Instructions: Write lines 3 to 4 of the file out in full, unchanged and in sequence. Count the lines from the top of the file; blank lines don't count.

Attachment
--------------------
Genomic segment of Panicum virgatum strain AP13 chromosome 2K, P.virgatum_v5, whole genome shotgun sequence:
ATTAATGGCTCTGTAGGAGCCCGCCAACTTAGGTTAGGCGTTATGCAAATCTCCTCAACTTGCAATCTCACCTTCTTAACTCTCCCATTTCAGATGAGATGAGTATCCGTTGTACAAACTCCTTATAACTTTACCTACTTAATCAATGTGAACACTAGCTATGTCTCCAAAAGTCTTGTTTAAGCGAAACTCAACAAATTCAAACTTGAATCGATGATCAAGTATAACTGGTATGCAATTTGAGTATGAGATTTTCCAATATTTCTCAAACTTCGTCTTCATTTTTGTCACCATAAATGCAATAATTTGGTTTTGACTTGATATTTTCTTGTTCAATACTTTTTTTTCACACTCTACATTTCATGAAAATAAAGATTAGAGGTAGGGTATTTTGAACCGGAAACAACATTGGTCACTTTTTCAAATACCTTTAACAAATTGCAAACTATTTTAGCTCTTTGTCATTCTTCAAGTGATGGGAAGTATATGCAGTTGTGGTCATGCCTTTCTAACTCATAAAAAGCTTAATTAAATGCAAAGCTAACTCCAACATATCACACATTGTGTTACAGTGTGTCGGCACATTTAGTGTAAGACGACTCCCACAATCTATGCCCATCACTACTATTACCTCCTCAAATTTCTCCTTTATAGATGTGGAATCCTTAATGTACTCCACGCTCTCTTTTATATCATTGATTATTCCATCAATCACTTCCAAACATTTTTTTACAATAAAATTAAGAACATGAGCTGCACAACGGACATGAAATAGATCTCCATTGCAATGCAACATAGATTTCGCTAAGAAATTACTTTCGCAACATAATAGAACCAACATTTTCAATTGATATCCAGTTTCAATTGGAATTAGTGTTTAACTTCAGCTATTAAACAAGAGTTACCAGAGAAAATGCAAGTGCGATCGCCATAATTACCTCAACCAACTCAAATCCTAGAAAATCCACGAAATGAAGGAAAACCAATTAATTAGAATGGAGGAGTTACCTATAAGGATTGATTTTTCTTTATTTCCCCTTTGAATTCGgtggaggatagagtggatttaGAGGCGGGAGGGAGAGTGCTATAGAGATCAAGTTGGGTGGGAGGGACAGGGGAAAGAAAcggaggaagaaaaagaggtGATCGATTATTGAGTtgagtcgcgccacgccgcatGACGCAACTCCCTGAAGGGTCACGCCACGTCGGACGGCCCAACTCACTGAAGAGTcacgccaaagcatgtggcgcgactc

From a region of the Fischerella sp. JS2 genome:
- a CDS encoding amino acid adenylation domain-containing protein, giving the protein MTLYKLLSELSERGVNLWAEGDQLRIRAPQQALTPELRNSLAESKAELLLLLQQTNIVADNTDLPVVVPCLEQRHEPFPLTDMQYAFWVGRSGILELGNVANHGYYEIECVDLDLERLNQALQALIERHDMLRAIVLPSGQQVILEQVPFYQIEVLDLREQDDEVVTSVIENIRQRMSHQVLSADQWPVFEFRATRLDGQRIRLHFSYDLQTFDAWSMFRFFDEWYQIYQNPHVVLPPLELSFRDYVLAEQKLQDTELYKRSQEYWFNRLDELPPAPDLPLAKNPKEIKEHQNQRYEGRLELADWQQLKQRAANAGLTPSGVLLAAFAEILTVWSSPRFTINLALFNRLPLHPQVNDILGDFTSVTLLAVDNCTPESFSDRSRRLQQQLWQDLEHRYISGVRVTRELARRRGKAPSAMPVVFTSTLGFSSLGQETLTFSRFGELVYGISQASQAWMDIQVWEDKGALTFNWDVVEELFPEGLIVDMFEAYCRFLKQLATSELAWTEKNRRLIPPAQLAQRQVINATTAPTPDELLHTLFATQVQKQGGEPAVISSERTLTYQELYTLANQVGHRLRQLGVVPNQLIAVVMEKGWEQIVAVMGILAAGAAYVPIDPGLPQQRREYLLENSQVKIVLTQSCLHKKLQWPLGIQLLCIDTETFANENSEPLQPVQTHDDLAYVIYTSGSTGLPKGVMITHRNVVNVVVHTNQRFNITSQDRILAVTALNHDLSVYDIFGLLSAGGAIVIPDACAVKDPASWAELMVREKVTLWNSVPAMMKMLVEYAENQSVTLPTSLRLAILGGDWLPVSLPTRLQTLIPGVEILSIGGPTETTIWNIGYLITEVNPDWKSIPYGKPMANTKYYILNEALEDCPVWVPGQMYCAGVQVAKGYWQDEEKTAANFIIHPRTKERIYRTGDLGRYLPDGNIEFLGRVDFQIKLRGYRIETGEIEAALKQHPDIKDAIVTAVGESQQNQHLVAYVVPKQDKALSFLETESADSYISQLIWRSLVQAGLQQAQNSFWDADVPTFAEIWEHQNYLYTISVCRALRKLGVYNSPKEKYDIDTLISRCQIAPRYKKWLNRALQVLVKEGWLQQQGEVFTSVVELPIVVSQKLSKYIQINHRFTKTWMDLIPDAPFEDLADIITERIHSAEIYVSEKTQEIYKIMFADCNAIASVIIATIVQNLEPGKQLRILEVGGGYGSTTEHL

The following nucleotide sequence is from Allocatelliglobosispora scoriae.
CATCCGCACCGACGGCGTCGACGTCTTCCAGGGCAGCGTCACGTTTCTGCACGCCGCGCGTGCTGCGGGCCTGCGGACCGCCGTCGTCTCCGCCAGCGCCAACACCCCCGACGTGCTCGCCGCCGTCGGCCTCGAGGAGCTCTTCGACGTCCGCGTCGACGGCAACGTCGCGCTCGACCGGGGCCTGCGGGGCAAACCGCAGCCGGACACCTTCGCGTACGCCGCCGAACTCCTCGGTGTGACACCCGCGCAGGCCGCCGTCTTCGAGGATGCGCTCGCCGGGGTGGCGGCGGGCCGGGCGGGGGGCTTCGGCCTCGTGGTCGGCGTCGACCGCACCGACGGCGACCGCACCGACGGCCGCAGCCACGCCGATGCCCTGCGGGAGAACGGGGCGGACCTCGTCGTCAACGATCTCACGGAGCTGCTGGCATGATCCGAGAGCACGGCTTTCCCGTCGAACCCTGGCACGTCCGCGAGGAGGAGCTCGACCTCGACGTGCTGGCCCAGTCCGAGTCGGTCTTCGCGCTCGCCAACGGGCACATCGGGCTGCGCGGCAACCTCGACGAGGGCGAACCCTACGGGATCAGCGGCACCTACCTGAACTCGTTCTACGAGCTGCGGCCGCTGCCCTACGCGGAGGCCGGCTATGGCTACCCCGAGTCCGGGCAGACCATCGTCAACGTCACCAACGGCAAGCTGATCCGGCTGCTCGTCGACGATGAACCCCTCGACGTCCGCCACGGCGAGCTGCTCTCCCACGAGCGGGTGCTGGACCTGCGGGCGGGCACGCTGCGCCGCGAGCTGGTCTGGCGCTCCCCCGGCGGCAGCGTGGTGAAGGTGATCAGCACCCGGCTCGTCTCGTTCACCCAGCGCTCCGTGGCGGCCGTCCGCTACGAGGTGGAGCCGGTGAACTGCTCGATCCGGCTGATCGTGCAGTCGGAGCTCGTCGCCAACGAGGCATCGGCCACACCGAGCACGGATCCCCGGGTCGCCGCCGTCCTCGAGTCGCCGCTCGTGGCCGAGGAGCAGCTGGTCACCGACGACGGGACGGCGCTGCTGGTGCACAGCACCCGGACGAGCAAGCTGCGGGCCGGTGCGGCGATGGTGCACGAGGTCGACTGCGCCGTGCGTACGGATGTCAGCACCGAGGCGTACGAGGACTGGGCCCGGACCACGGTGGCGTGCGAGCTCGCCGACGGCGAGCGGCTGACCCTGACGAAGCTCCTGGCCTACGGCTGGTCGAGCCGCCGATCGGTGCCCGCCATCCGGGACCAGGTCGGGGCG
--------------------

From a region of the Fischerella sp. JS2 genome:
- a CDS encoding amino acid adenylation domain-containing protein, giving the protein MTLYKLLSELSERGVNLWAEGDQLRIRAPQQALTPELRNSLAESKAELLLLLQQTNIVADNTDLPVVVPCLEQRHEPFPLTDMQYAFWVGRSGILELGNVANHGYYEIECVDLDLERLNQALQALIERHDMLRAIVLPSGQQVILEQVPFYQIEVLDLREQDDEVVTSVIENIRQRMSHQVLSADQWPVFEFRATRLDGQRIRLHFSYDLQTFDAWSMFRFFDEWYQIYQNPHVVLPPLELSFRDYVLAEQKLQDTELYKRSQEYWFNRLDELPPAPDLPLAKNPKEIKEHQNQRYEGRLELADWQQLKQRAANAGLTPSGVLLAAFAEILTVWSSPRFTINLALFNRLPLHPQVNDILGDFTSVTLLAVDNCTPESFSDRSRRLQQQLWQDLEHRYISGVRVTRELARRRGKAPSAMPVVFTSTLGFSSLGQETLTFSRFGELVYGISQASQAWMDIQVWEDKGALTFNWDVVEELFPEGLIVDMFEAYCRFLKQLATSELAWTEKNRRLIPPAQLAQRQVINATTAPTPDELLHTLFATQVQKQGGEPAVISSERTLTYQELYTLANQVGHRLRQLGVVPNQLIAVVMEKGWEQIVAVMGILAAGAAYVPIDPGLPQQRREYLLENSQVKIVLTQSCLHKKLQWPLGIQLLCIDTETFANENSEPLQPVQTHDDLAYVIYTSGSTGLPKGVMITHRNVVNVVVHTNQRFNITSQDRILAVTALNHDLSVYDIFGLLSAGGAIVIPDACAVKDPASWAELMVREKVTLWNSVPAMMKMLVEYAENQSVTLPTSLRLAILGGDWLPVSLPTRLQTLIPGVEILSIGGPTETTIWNIGYLITEVNPDWKSIPYGKPMANTKYYILNEALEDCPVWVPGQMYCAGVQVAKGYWQDEEKTAANFIIHPRTKERIYRTGDLGRYLPDGNIEFLGRVDFQIKLRGYRIETGEIEAALKQHPDIKDAIVTAVGESQQNQHLVAYVVPKQDKALSFLETESADSYISQLIWRSLVQAGLQQAQNSFWDADVPTFAEIWEHQNYLYTISVCRALRKLGVYNSPKEKYDIDTLISRCQIAPRYKKWLNRALQVLVKEGWLQQQGEVFTSVVELPIVVSQKLSKYIQINHRFTKTWMDLIPDAPFEDLADIITERIHSAEIYVSEKTQEIYKIMFADCNAIASVIIATIVQNLEPGKQLRILEVGGGYGSTTEHL